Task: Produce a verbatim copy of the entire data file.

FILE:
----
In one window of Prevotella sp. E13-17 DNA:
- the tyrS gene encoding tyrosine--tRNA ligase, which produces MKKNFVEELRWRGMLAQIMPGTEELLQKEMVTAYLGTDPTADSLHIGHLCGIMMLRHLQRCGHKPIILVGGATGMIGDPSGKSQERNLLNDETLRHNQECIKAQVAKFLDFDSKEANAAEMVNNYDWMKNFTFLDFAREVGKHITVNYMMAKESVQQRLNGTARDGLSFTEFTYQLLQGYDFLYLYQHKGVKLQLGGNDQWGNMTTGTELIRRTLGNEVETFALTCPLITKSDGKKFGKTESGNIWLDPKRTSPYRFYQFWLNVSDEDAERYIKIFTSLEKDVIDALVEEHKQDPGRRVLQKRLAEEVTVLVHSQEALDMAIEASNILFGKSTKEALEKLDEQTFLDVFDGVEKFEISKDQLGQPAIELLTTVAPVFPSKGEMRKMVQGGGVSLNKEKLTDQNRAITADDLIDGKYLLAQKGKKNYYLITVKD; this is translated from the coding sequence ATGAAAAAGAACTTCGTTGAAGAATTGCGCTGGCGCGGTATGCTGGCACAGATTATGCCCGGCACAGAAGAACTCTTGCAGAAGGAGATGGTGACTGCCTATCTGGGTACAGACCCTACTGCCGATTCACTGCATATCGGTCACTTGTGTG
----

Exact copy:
In one window of Prevotella sp. E13-17 DNA:
- the tyrS gene encoding tyrosine--tRNA ligase, which produces MKKNFVEELRWRGMLAQIMPGTEELLQKEMVTAYLGTDPTADSLHIGHLCGIMMLRHLQRCGHKPIILVGGATGMIGDPSGKSQERNLLNDETLRHNQECIKAQVAKFLDFDSKEANAAEMVNNYDWMKNFTFLDFAREVGKHITVNYMMAKESVQQRLNGTARDGLSFTEFTYQLLQGYDFLYLYQHKGVKLQLGGNDQWGNMTTGTELIRRTLGNEVETFALTCPLITKSDGKKFGKTESGNIWLDPKRTSPYRFYQFWLNVSDEDAERYIKIFTSLEKDVIDALVEEHKQDPGRRVLQKRLAEEVTVLVHSQEALDMAIEASNILFGKSTKEALEKLDEQTFLDVFDGVEKFEISKDQLGQPAIELLTTVAPVFPSKGEMRKMVQGGGVSLNKEKLTDQNRAITADDLIDGKYLLAQKGKKNYYLITVKD; this is translated from the coding sequence ATGAAAAAGAACTTCGTTGAAGAATTGCGCTGGCGCGGTATGCTGGCACAGATTATGCCCGGCACAGAAGAACTCTTGCAGAAGGAGATGGTGACTGCCTATCTGGGTACAGACCCTACTGCCGATTCACTGCATATCGGTCACTTGTGTG